Nissan hasn't really marketed it as such (and I commend them for that), but the EX35 could easily be considered part of the "premium four-door crossover coupe" crowd, along with the likes of the BMW X6 and the Acura ZDX. Of course, the attractive first-generation Infiniti FX35/45 could also be lumped into that group, if not for the fact that adults can actually fit in the FX's back seats.
If you think of the EX35 as a tall coupe, it's easy to love. It handles, brakes, and steers nearly as well as the G35, which is to say, really well, and actually rides better than its stubby stablemate. Although it looks more like a crossover than a wagon, its resemblance to the latter could turn off many American consumers. This is unfortunate as the EX35 is an amazingly well-rounded vehicle. It strikes a near-perfect balance between sport and luxury in the way it drives and looks, both inside and out, and, as evidenced by our recently departed Four Seasons 2008 EX35, it is reliable to a fault. Admittedly, the EX35's utility is compromised but to me that's where the compromising ends.
The EX35 seemed rather odd when it came out a year or so ago, but since then, as Rusty noted, we've been deluged with even odder "crossover coupes." In comparison with the Acura ZDX, the BMW 5-series GT, and the BMW X6, the Infiniti has a lot going for it. First and foremost, it's actually attractive--no awkward proportions, ungainly rear end, or obnoxious grille here.
Infiniti also remains a leader in interior design, with supremely well-integrated electronics and a plush, yet not understated cabin.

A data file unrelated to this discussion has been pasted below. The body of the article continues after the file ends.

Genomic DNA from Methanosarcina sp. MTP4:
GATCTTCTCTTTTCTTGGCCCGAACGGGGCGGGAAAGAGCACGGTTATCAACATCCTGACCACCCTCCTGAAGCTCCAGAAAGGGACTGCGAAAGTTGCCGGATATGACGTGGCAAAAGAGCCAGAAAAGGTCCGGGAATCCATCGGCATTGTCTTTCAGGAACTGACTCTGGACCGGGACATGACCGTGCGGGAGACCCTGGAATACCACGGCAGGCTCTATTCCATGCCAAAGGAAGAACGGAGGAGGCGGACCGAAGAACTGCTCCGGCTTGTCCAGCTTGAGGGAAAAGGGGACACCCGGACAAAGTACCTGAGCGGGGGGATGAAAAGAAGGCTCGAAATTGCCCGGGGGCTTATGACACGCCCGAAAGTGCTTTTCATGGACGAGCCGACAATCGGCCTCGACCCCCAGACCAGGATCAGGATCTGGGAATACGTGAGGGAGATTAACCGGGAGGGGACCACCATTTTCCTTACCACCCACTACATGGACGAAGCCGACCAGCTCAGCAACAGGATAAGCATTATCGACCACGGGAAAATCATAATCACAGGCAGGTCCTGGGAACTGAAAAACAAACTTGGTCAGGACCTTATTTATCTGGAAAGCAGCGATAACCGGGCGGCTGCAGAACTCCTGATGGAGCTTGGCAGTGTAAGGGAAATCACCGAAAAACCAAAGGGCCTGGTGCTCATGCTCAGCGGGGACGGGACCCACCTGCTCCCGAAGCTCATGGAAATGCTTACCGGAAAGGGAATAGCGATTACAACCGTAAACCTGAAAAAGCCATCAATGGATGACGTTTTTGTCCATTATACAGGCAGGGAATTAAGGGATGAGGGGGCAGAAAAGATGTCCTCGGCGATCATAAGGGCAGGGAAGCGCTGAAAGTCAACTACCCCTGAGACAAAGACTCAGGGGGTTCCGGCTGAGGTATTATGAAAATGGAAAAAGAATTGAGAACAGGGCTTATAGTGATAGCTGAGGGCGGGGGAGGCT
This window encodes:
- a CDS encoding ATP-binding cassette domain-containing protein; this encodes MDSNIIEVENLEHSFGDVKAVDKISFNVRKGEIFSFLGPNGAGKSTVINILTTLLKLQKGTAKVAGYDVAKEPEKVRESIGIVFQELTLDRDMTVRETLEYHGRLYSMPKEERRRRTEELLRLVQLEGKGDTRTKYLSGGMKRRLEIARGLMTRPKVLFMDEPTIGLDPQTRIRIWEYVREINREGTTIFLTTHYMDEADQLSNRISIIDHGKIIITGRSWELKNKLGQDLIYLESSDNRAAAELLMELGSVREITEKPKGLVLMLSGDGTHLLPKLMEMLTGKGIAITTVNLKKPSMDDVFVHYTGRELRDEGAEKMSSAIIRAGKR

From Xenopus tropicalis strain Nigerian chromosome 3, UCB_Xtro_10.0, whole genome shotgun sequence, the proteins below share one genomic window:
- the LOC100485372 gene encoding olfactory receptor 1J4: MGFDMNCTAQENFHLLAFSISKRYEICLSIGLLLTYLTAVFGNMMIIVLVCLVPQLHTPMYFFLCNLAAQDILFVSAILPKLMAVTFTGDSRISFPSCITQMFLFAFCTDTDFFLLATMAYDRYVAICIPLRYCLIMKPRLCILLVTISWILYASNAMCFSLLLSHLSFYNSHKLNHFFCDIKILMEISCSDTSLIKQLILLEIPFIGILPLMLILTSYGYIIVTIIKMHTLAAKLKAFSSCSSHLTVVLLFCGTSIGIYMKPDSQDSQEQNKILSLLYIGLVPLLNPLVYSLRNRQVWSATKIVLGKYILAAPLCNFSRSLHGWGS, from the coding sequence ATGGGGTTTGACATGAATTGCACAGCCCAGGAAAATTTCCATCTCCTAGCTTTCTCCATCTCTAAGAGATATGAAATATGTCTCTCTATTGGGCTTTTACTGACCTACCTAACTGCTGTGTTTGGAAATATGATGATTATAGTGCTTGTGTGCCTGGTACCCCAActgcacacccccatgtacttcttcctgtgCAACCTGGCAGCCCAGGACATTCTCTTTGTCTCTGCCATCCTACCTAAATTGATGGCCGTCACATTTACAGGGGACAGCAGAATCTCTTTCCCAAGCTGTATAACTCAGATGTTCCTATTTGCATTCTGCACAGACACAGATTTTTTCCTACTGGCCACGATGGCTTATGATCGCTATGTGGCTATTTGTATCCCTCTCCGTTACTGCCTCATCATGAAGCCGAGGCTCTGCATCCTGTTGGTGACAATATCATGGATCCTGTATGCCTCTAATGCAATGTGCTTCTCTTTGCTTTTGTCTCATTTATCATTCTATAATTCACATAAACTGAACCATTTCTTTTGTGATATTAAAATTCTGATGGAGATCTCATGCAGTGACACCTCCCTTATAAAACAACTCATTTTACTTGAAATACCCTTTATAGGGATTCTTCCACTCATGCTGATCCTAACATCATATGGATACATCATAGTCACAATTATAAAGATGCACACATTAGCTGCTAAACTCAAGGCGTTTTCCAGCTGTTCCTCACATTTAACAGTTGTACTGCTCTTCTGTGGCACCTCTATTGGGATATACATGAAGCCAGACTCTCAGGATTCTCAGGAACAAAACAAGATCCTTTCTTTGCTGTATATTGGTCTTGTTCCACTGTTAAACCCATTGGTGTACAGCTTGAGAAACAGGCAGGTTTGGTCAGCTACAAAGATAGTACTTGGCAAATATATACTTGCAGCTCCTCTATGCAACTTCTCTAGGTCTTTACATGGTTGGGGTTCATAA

As with our 2008 Four Seasons EX35, there are several things about the EX35 that I appreciate, among them its perfect height for ingress and egress, its responsive handling, and its comfortable, ergonomically designed cabin. Since I don't have children or a need to carry many bulky items, the EX35 is a vehicle I could happily drive every day, because it can carry a suitcase or three and a couple of extra passengers in the back in a pinch. But for anyone who regularly hauls back-seat passengers and carries big loads, the EX would likely be a nonstarter due to its compromised cargo and passenger.
It's hard to find a compact SUV these days that is truly compact, but the EX may be the exception. I parked it next to a new Subaru Impreza the other day -- remarkably, the pair are virtually the same size and shape, although the Infiniti is billed as more of a crossover/SUV than the Subie.
2010 Infiniti EX35 Journey AWD